Initially, I was skeptical when the rebooted Mighty Morphin Power Rangers film was announced. It seemed that even though the series is still running, 24 years later I might add, that this new movie would be a soulless cash grab aimed to pluck that nostalgia string that producers are all too conscious of. So, it is surprising that 2017’s Power Rangers defies quite a few expectations, in that it may not just be a great Power Rangers film, but a teen movie headed by some surprisingly well-executed characters.
Directed by Dean Israelite, previously known for his time-travel picture Project Almanac, the film follows a new group of chosen teens as they must defeat the evil Rita Repulsa and learn the power of friendship. The inherent cheesiness is dialed down from the original show and, in spite of several off moments, the film sticks to a grounded and worldly take on its protagonists. Each of the Rangers comes across as unique and interesting, with Naomi Scott and RJ Cyler as the pink and blue Rangers being relatable and varied in a way that I thought would never occur in a movie where robot dinosaurs fight a giant, gold hawk-monster. The greatest feat that the film pulls off is in its first John-Hughes-inspired act, where each of the characters is displayed and developed to be more than just the fighter or the brain, but as actual people.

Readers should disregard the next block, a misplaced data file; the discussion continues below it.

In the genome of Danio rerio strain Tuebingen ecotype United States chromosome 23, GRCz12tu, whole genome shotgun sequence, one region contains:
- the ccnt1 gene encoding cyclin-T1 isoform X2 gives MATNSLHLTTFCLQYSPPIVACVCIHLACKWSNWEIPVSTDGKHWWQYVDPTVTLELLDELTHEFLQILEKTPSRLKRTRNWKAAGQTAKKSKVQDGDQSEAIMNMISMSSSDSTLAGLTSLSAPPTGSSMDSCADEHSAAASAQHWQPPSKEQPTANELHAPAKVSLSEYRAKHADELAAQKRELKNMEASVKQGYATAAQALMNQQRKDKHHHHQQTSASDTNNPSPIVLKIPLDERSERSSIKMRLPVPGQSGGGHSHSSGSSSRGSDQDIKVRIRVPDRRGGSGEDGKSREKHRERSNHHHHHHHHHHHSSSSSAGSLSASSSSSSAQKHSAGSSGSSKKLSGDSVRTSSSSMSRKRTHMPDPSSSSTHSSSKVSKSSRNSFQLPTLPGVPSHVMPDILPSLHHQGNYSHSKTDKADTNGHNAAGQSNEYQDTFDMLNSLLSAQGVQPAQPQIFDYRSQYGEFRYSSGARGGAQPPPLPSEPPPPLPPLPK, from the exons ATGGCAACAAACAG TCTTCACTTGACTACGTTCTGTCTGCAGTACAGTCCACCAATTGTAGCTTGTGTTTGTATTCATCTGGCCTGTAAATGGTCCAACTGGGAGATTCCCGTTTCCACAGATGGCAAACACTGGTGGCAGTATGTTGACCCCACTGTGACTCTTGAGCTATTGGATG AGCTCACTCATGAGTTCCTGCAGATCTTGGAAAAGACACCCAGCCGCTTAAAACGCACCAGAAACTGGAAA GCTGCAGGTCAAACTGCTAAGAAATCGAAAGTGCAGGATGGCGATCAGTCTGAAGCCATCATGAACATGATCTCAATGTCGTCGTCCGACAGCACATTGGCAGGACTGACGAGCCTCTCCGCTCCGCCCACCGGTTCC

Yet, the film is definitely not without its faults. From seemingly undercooked CGI to a rushed last act, the film seems out of place this early in the blockbuster season. This is evident in the editing, which goes from fairly well-structured and clear to confusing choices (Rita’s camera shake whenever she enters a scene?) that give an odd tone for the last half of the film. It’s a movie that seemingly doesn’t want to choose what kind of movie it wants to be, as it transitions from teen film to blockbuster without looking back. The moments of childhood glee bubble up from time to time, with one particular music cue eliciting some fist-pumping, air guitar awesomeness. But, I do think that a director with a clearer vision, or perhaps a loosening of creative control would have shaped Power Rangers into a film of more bombast and energy than what was put into theatres.
It must also be noted that parts of the film were shot in Kamloops and surrounding area and dang, they actually looked pretty rad.